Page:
An afternoon rehearsal of “An Iliad” at Studio Theatre starts in the middle, too. Scott Parkinson is the only man on stage. With his frayed clothing and scruffy face, he’s looking a bit worse for wear—an appropriate appearance, given that his character, the Storyteller, has supposedly been traveling the world for thousands of years, retelling the fall of Troy to anyone who’ll listen.
“An Iliad,” by Lisa Peterson and Denis O’Hare, based in part on Robert Fagles’s translation of Homer’s poem, is directed by Studio artistic director David Muse. It’s a mash-up of the past and the present, with the sole Storyteller speaking in a hybrid of Fagles’s more erudite language and modern, slang-filled sentences. He makes references, both lingering and fleeting, to the striking parallels between this ancient conflict in present-day Turkey and recent combat in Iraq and Afghanistan — from similarities in the location and duration of these clashes to the philosophical angst they inspire.
With “all the issues that are in the Iliad,it felt to me like it was the time for us to be thinking about that,” Peterson said. “Because especially [while writing the play], I was very much aware that we were, suddenly, really at war again.”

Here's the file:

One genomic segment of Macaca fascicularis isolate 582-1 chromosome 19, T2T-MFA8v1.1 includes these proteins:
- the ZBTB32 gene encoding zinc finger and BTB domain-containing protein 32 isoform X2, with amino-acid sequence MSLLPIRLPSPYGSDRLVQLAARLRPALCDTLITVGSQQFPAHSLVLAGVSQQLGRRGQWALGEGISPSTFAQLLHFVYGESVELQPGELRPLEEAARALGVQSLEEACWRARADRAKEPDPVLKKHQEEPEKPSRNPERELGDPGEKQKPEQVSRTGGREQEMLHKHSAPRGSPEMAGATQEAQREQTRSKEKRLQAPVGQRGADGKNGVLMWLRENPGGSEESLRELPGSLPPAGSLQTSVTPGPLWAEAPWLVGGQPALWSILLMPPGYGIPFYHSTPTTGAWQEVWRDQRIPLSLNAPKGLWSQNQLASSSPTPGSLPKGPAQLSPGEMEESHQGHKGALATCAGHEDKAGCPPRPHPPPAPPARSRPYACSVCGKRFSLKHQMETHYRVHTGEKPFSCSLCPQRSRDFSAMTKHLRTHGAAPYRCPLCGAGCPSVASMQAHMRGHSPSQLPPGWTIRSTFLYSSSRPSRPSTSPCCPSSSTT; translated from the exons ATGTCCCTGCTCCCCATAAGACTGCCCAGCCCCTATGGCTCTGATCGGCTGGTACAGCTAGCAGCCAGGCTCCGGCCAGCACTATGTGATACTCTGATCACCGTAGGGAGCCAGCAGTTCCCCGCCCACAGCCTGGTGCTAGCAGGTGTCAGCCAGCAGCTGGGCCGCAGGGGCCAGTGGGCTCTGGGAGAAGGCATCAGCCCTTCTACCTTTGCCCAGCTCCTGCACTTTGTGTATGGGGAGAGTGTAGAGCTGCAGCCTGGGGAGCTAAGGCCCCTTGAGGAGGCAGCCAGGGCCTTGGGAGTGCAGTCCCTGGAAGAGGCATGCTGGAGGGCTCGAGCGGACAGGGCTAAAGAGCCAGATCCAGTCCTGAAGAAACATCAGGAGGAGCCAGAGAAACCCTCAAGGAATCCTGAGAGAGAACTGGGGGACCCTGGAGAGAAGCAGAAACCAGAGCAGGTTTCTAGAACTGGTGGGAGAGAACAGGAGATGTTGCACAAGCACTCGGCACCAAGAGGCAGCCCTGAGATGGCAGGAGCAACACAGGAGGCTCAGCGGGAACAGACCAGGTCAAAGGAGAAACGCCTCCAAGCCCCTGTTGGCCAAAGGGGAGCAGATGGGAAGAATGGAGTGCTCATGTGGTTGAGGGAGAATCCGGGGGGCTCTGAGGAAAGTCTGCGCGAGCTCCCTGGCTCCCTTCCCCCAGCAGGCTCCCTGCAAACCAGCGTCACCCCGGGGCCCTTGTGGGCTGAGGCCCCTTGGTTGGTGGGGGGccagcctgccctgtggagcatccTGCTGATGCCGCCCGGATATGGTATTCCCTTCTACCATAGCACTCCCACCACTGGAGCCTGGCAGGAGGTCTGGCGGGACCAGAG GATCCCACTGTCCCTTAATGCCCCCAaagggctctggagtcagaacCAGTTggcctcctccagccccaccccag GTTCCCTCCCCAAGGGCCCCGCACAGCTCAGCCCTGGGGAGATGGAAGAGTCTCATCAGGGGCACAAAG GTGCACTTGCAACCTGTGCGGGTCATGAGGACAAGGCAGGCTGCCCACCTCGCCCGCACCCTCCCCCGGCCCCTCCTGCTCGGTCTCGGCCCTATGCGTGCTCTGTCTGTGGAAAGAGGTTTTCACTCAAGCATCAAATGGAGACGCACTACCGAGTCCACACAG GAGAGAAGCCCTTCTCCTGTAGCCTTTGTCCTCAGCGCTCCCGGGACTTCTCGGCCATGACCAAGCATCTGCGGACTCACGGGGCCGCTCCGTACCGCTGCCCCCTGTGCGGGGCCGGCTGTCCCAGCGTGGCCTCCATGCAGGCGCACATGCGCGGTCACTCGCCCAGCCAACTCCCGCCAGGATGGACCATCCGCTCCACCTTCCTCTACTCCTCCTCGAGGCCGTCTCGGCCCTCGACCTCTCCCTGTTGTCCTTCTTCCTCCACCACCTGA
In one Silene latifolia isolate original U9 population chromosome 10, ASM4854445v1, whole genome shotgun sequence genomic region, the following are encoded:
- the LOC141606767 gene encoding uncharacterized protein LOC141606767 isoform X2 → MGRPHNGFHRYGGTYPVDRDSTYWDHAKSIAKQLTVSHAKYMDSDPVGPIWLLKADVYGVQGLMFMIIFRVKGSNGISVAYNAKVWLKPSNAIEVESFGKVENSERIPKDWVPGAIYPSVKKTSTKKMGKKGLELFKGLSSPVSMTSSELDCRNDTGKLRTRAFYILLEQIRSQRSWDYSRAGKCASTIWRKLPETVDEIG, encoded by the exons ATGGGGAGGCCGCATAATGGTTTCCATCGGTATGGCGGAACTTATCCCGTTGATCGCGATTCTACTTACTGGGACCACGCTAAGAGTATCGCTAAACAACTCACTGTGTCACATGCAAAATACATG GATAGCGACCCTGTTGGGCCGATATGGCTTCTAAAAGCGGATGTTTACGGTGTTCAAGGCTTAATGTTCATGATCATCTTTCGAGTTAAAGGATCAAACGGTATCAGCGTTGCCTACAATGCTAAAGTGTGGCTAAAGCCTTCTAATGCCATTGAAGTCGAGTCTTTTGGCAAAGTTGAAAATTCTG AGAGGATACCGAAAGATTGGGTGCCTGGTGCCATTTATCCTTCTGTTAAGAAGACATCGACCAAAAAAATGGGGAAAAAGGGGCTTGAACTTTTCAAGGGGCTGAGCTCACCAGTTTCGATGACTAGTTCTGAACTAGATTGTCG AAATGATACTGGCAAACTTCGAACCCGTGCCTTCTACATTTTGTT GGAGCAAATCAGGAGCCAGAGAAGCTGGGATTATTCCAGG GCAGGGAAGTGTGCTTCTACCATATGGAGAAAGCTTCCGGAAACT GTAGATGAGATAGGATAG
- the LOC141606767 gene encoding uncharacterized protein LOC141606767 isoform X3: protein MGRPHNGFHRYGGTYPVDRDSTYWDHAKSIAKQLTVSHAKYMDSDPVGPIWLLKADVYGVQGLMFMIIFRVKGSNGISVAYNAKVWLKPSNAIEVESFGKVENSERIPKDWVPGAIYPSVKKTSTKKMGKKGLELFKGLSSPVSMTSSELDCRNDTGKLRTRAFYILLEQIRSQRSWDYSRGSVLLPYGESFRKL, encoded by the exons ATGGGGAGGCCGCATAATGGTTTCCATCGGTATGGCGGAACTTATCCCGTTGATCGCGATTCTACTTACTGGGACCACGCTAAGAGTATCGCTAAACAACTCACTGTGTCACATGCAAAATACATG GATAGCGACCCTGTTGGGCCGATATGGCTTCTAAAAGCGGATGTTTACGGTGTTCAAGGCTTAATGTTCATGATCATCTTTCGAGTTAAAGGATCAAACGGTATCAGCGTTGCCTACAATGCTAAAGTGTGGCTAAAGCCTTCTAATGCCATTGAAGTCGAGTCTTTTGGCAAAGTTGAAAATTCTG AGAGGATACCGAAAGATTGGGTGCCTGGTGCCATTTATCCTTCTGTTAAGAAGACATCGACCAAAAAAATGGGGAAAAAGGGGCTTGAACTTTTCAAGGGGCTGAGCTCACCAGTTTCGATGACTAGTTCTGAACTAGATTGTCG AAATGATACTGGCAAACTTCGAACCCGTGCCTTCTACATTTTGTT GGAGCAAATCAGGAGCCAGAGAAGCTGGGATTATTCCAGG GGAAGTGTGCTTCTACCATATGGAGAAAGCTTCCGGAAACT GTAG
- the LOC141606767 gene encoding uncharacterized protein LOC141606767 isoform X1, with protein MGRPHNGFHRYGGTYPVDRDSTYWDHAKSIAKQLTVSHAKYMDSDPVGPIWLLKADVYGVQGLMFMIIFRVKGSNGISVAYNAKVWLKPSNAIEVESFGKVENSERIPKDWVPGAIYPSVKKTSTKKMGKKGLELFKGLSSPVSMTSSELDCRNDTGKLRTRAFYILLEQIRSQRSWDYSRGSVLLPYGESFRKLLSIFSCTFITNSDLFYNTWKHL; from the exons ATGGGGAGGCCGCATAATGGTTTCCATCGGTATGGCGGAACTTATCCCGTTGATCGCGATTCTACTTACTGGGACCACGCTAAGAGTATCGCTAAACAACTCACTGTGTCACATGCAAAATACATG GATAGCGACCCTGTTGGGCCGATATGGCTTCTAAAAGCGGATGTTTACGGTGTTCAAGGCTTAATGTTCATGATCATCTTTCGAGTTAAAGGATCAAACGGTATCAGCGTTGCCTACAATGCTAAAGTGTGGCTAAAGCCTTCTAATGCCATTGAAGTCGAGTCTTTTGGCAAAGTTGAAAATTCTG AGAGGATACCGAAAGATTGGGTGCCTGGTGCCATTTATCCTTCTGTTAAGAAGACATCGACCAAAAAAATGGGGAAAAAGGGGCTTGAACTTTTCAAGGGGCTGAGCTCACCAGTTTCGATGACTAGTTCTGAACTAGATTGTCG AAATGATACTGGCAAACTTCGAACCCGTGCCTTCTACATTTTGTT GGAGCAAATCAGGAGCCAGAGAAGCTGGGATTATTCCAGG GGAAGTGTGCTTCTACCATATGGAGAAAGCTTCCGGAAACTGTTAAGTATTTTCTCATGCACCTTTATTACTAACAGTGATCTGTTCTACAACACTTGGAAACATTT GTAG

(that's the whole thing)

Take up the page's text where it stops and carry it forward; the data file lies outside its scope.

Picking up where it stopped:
The set at Studio is bare save for a chair, table and a few other scattered props. You could call the production “minimalist,” if “minimalist epic” doesn’t strike you as too oxymoronic. Parkinson voices every character, accompanied by a single musician.
The Storyteller, perched on a ladder with his left foot resting on a low rung, reveals that Achilles is refusing to fight. Patroclus, his friend and comrade, floats the idea of fighting in his place. Give me your armor, Patroclus says, and no one will know it’s not you. Achilles is Superman, and Patroclus is more of a Jimmy Olsen, so the armor is much too big. But off Patroclus goes,the Storyteller says, “to the Greek ramparts.”
Off we go to the front lines, the Storyteller declares. And he seems to be saying: You know what that means. You’ve been there, too. You still are.
The story of the Iliad is more than 2,700 years old. The story of Peterson and O’Hare’sIliad starts in 2003, right around the time of the U.S. invasion of Iraq. Peterson was bingeing on war plays and ruminating on the possibilities of solo performance. The Iliad idea came from a friend of Peterson’s who teaches the first chapter of Homer’s epic in a theater class at Fordham University.